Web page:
Supercomputers have been beating the best human chess players for over 20 years, harking back to IBM’s Deep Blue in 1997. But, what has developed over the years with AI is the speed and efficiency of learning.
DeepMind, part of Google’s Alphabet, created the AI and trained it to learn the rules of chess in record time. It managed to beat the world champion chess program, Stockfish 8, in just 100 games. AlphaZero won or drew all of the 100 games, after playing itself over and over. It seems that this ‘self-play’ method of learning differs from the early days of supercomputers.
AlphaZero was only given the rules of the game of chess. Experts assumed that it took a lot more practical and ‘human’ knowledge to win, something that would take a lot more than 4 hours to learn. AlphaZero seemed to have a more human-like approach, searching for moves and managing to process around 80,000 moves per second, compared to Stockfish8’s 70.
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However some experts are questioning the AI’s winning streak. Whilst much of the success was down to playing against itself, it had no other knowledge outside of the rules of the game. Was Google giving a little helping hand here?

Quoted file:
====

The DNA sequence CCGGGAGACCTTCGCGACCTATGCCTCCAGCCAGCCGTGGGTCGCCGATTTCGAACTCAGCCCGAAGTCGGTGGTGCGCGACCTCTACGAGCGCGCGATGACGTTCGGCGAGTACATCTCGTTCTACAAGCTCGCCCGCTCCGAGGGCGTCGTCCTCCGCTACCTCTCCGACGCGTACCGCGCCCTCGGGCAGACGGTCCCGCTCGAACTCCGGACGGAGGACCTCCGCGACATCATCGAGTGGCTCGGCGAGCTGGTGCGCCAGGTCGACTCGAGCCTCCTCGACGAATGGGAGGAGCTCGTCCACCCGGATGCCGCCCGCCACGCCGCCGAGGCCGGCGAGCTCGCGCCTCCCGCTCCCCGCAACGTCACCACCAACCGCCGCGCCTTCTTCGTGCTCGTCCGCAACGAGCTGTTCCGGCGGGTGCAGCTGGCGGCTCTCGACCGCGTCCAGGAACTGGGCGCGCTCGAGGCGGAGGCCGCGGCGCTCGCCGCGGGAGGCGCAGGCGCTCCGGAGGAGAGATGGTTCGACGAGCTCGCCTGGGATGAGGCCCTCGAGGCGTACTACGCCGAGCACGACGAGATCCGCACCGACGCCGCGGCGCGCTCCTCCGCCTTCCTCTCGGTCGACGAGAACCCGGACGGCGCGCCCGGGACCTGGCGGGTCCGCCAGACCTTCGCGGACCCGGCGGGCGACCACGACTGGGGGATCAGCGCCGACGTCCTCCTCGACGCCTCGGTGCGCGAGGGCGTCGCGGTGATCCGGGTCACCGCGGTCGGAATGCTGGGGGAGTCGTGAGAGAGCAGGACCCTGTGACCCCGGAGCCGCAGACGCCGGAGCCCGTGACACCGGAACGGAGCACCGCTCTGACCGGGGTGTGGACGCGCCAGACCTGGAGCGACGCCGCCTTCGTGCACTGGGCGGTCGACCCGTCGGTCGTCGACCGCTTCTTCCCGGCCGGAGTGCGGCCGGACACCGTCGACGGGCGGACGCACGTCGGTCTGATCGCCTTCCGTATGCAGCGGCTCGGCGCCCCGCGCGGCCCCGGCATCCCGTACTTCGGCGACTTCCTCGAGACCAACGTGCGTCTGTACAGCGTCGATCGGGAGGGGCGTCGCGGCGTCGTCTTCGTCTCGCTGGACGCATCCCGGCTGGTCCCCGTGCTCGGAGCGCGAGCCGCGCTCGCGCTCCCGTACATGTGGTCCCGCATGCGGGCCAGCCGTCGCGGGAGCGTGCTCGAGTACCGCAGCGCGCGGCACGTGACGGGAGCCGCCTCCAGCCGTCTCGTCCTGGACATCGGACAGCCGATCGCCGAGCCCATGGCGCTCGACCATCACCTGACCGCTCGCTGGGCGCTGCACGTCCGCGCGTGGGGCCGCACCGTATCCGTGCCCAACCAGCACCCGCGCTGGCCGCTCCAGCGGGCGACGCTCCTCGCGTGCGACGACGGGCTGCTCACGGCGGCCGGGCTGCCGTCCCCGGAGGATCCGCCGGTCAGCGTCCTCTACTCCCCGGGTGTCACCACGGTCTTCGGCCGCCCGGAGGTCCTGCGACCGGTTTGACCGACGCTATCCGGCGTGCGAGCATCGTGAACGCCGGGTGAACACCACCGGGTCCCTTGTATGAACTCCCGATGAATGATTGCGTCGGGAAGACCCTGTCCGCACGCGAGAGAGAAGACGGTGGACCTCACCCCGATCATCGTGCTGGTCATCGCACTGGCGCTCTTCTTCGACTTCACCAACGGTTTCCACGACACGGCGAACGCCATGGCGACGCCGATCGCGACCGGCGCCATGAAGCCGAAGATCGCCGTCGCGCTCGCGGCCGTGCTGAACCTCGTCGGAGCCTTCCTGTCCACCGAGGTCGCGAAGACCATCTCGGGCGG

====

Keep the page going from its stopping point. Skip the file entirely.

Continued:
DeepMind has access to a lot of computing power (thanks Google) – AlphaZero was trained on 64 TPU2s, compared to a much smaller 64 x 86 CPU threads for competitor Stockfish8. AlphaZero had a clear advantage here, training on super high tech hardware as opposed to normal PCs. Of course it would be able to learn faster thanks to all that power behind it.
So whilst it is awesome that AlphaZero learnt the game and became an expert in such a rapid amount of time, the experiment conditions need to be fair and easily judged first…